Pensioner given suspended sentence after threatening garage manager over BMW 4x4
A pensioner threatened to kill a car dealer over a dispute about a deposit he had put down on a BMW 4X4.
John Bryan Richardson, 65, from Bridlington, wanted the Scarborough garage to give him back his £250 deposit when he changed his mind about buying the car, York Crown Court heard.
When it refused to reimburse him, Richardson bombarded the caretaker manager with a series of malicious text messages and phone calls.
In one exchange, Richardson, of South Back Lane, warned: “You only have a set amount of time before you are dead because I’m going to kill you.”
Richardson, who chose to speak for himself in court without legal representation, said he had never been in trouble before a series of personal tragedies plunged him into depression and post-traumatic stress for which he had been receiving treatment.
This had been exacerbated by his divorce from his second wife and a horse-riding accident a few years ago in which he broke his neck.
Richardson, who owns a smallholding with livestock, was arrested and charged with two counts of harassment - one with threats of violence. He denied the offences and the case went to trial at Scarborough Magistrates’ Court in January, where he was found guilty of both charges.
He appeared at the Crown Court for sentence on Tuesday, demanding an adjournment to proceedings so he could get legal advice and appeal his conviction.
Judge Simon Hickey explained that he could not undermine his conviction at the lower court and that he had to be sentenced.
Prosecutor Lewis Kerr said the offences occurred when the owner of the car dealership was away. He had asked his friend to look after the workshop in August last year, which sold a £2,500 BMW to Richardson, who came into the garage and handed over a £250 deposit, with an agreement that the remaining £2,000 would be paid on receipt of the vehicle.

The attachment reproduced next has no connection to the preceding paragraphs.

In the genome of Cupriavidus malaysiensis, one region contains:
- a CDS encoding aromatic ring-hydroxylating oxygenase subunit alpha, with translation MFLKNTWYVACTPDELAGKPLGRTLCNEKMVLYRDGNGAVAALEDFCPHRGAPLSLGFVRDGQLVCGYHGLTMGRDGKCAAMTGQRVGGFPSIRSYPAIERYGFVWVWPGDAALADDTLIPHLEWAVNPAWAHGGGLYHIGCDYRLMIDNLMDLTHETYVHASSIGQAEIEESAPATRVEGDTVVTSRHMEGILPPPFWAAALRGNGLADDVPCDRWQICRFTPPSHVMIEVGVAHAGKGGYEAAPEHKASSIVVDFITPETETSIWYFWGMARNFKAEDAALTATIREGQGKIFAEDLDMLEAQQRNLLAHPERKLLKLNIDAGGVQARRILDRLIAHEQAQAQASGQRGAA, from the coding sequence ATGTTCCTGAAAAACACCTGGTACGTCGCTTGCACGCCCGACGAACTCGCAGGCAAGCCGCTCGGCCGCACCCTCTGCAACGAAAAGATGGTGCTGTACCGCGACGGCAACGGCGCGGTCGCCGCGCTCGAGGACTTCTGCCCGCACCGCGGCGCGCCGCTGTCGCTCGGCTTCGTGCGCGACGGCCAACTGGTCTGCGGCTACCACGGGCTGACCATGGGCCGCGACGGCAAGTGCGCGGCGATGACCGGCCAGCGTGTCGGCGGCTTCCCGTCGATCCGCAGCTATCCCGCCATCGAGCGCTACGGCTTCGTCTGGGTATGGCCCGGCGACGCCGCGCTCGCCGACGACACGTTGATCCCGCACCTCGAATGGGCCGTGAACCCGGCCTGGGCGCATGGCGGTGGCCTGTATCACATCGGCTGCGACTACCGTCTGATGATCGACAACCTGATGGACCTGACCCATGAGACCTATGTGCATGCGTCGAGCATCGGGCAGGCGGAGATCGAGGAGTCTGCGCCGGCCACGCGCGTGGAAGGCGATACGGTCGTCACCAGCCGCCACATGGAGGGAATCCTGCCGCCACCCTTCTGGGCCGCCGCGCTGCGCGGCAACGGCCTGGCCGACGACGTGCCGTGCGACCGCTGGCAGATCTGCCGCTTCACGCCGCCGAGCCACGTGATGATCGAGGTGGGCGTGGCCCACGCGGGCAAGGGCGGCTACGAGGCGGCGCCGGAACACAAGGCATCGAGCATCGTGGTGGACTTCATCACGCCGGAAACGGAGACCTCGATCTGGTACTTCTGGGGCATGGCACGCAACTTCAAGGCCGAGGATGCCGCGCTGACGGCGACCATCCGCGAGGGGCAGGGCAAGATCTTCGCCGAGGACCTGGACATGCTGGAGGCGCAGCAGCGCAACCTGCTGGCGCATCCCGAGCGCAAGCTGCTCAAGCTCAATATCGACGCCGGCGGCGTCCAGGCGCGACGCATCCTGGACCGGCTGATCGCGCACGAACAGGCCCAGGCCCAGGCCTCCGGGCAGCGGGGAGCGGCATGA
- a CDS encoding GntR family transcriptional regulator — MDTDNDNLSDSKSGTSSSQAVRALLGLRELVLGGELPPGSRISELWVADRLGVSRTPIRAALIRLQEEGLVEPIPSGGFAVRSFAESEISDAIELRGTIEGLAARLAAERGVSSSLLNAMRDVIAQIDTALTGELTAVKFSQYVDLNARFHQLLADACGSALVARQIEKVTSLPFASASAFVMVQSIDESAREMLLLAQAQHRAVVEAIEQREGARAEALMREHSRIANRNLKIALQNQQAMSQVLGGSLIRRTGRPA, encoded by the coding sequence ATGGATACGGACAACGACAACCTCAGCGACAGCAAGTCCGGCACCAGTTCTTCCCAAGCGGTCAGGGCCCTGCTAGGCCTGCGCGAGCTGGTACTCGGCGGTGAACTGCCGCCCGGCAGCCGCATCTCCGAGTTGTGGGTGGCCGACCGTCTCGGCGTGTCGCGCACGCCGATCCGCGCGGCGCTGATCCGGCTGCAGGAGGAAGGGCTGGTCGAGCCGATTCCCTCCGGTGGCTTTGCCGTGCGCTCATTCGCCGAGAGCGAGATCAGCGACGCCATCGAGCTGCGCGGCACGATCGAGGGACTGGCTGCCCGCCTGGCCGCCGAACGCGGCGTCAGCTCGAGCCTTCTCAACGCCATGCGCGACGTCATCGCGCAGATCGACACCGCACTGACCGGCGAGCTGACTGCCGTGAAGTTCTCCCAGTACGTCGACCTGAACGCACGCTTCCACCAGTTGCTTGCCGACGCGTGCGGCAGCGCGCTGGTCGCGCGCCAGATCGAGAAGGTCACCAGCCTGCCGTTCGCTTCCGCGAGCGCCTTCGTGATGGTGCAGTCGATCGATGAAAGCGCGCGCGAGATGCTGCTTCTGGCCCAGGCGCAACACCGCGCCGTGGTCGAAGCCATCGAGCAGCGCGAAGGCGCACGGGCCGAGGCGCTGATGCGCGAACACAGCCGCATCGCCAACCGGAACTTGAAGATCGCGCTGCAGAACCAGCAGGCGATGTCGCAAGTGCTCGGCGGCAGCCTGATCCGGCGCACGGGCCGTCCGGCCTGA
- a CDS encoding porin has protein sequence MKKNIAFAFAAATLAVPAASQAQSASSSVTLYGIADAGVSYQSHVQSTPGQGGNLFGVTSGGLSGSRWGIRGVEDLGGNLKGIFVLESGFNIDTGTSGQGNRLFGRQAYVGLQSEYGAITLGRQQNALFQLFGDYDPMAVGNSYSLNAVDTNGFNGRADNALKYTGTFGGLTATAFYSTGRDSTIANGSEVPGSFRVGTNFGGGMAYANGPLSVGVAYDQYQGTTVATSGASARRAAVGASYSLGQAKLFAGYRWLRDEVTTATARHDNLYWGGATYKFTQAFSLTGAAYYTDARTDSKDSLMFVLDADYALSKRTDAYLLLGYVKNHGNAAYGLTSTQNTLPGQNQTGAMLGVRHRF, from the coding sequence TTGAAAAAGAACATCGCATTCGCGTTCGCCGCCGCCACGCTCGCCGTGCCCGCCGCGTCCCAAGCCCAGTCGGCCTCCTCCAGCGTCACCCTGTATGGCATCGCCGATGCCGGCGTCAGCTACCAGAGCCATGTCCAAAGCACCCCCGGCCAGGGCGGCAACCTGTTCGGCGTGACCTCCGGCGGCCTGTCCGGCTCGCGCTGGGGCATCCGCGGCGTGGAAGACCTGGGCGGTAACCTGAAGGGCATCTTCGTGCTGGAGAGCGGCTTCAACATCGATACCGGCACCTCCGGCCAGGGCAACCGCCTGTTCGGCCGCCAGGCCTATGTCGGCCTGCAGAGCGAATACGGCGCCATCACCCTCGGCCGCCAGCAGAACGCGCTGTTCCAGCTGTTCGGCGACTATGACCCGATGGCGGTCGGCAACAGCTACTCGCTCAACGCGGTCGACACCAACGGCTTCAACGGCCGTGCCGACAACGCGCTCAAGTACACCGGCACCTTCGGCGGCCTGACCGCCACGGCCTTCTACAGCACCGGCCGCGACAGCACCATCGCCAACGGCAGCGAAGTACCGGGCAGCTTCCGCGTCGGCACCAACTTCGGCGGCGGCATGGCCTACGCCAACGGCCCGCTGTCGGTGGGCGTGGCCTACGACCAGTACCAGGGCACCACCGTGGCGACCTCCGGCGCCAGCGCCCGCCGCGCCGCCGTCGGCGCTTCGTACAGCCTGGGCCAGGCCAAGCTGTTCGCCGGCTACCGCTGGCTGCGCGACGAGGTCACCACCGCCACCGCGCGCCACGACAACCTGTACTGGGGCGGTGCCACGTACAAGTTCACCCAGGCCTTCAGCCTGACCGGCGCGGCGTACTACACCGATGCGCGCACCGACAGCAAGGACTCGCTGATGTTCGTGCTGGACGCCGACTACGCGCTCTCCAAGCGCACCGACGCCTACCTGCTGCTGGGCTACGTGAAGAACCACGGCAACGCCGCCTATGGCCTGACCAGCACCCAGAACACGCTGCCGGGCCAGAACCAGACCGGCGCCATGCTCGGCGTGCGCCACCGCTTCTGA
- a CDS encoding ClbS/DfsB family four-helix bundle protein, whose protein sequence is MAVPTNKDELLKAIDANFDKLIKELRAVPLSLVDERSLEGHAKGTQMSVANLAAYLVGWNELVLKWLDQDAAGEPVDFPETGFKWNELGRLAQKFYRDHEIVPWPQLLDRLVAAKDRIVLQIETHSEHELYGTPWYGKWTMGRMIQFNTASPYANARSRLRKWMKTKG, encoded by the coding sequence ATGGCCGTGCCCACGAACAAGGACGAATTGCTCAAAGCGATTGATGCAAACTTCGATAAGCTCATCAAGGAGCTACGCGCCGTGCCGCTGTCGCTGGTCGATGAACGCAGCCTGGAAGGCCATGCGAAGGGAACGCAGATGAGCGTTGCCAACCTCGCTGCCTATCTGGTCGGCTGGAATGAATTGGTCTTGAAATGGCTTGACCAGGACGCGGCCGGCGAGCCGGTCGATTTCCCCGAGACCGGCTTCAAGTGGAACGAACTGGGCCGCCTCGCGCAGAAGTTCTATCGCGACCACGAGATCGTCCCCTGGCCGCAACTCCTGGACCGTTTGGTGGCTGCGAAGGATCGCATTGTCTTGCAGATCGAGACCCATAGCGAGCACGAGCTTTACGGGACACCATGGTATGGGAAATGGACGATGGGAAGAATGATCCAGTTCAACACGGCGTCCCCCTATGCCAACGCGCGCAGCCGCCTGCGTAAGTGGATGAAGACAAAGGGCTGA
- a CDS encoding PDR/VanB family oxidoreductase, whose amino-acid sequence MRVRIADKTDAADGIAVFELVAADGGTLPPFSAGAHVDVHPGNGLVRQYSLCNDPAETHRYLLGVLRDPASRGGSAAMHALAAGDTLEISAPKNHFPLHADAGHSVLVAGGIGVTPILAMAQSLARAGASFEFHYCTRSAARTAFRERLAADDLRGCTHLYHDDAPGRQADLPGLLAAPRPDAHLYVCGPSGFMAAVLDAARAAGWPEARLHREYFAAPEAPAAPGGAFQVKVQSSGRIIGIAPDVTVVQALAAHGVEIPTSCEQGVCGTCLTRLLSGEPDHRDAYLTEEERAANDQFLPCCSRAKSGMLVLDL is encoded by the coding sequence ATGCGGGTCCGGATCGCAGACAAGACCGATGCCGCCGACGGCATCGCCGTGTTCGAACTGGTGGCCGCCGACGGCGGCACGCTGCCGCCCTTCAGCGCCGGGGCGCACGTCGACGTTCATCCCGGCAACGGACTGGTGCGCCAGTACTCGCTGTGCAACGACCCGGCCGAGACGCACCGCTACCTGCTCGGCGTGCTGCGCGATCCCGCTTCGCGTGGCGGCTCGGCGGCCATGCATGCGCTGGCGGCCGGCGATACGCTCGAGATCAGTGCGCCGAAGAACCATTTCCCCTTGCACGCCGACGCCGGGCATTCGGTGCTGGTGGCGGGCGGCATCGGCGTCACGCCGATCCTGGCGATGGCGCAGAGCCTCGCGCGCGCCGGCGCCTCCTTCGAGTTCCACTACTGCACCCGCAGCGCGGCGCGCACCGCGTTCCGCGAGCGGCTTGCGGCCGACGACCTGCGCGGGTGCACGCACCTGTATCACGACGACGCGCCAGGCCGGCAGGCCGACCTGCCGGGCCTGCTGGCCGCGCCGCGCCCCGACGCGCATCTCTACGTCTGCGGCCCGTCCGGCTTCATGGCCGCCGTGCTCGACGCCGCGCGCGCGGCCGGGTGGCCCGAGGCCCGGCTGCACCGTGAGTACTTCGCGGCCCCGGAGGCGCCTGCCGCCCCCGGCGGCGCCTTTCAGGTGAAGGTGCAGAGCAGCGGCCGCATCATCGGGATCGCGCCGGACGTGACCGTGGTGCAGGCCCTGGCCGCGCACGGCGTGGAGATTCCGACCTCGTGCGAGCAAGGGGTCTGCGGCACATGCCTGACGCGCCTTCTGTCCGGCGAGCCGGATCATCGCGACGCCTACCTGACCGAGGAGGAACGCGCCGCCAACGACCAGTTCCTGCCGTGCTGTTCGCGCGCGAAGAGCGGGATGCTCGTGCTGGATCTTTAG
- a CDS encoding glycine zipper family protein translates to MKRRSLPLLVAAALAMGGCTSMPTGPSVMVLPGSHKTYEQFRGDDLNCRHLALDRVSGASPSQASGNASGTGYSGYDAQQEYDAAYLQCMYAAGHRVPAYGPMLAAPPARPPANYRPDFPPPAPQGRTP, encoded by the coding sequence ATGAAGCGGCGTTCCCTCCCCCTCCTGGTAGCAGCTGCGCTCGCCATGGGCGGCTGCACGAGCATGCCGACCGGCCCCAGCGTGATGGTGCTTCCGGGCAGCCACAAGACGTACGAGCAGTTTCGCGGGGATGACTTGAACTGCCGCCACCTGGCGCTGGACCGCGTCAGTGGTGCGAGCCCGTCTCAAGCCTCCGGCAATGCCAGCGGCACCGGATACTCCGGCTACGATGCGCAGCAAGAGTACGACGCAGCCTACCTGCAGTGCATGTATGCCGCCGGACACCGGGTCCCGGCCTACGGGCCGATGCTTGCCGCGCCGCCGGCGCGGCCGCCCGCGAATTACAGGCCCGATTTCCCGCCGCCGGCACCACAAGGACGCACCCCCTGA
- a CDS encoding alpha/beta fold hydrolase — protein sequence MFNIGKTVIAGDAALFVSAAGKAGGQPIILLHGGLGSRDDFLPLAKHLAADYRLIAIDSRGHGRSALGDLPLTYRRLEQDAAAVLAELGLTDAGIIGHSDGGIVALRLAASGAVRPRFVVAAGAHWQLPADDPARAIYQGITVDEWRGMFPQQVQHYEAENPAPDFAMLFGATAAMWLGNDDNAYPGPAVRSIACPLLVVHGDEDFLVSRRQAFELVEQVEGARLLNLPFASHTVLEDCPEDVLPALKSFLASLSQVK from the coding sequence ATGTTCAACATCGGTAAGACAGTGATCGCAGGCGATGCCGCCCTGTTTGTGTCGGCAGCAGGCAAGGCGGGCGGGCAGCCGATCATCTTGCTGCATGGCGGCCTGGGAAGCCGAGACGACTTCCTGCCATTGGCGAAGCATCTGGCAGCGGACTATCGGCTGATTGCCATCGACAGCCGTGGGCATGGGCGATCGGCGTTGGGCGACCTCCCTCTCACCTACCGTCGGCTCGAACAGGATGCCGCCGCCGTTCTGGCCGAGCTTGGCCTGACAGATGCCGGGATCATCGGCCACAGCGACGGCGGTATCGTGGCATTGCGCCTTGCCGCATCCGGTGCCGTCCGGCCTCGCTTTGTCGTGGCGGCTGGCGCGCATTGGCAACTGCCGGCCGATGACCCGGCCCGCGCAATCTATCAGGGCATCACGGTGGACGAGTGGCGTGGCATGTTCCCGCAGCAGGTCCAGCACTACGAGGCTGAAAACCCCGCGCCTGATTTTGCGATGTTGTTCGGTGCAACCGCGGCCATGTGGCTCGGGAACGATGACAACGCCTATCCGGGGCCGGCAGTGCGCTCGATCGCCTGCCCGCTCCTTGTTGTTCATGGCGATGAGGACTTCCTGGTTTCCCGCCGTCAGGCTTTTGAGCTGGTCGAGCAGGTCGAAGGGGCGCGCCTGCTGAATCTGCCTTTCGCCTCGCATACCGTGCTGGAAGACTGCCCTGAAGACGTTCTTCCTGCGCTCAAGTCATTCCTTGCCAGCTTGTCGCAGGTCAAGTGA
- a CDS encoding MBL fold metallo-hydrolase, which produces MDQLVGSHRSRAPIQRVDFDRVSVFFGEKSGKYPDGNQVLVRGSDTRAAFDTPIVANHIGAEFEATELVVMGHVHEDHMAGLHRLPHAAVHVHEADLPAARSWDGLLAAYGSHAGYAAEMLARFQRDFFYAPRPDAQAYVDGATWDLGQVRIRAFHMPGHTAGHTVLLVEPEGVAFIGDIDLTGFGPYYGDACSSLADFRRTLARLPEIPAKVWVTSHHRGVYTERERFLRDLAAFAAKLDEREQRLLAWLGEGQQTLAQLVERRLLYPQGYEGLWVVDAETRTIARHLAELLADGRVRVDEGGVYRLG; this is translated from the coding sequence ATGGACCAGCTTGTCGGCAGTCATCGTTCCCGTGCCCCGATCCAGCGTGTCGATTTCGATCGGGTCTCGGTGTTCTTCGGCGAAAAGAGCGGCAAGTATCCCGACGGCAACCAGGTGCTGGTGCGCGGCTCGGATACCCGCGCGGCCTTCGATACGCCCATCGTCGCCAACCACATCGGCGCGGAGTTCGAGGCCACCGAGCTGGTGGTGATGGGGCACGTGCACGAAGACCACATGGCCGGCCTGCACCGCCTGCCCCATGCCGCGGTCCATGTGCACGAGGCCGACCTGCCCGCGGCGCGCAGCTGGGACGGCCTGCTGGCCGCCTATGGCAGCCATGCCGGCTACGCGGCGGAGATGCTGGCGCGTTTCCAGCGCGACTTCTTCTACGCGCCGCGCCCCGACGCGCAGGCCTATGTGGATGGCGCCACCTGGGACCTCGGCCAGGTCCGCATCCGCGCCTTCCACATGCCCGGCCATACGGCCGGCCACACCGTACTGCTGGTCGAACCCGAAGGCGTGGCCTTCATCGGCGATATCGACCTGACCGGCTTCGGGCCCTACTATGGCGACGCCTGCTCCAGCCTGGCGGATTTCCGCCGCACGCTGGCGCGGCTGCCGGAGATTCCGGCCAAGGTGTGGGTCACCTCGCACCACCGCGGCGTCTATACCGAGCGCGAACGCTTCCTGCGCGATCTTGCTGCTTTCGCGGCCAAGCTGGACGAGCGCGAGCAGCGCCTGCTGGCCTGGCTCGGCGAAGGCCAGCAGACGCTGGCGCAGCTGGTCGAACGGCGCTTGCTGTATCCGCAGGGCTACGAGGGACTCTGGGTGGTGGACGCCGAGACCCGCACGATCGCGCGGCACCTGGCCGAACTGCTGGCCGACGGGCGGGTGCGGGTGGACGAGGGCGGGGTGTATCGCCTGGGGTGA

When the garage did not hear from Richardson, it contacted him and asked him to come and collect the vehicle and pay the rest of the money.
The court heard that Richardson became abusive on the phone and said he no longer wanted the car. He called the garage later and demanded the £250 back, plus £250 a day interest payments.
When Richardson made contact again two weeks later, demanding more money, the caretaker manager went to the police, saying he was greatly distressed by the harassment campaign and was worried that Richardson would carry out his threats.
Richardson had a track record for similar behaviour, with a conviction for harassment in 2012. His record included seven convictions for 22 offences, including assault, public disorder, driving matters and breaching a restraining order. In 2013, he was given a suspended prison sentence for fraud.
He said the offences occurred out of “frustration” and told the judge: “The (criminal) conviction is wrong, sir.”
“All I said… to Mr Allen, when he refused to give me my 250 quid, was, ‘You’re a dead man walking’,” added Richardson.
He said he had suffered a “full mental breakdown” in 2012 following the death of his parents and best friend.
But judge Mr Hickey said Richardson’s behaviour was “unacceptable”.
Richardson was given a 16-week prison sentence, but this was suspended for 12 months, so as not to interfere with the good progress Richardson had been making with mental-health professionals.
Even after being spared jail, Richardson asked the judge: “How am I to take my £250 deposit back?”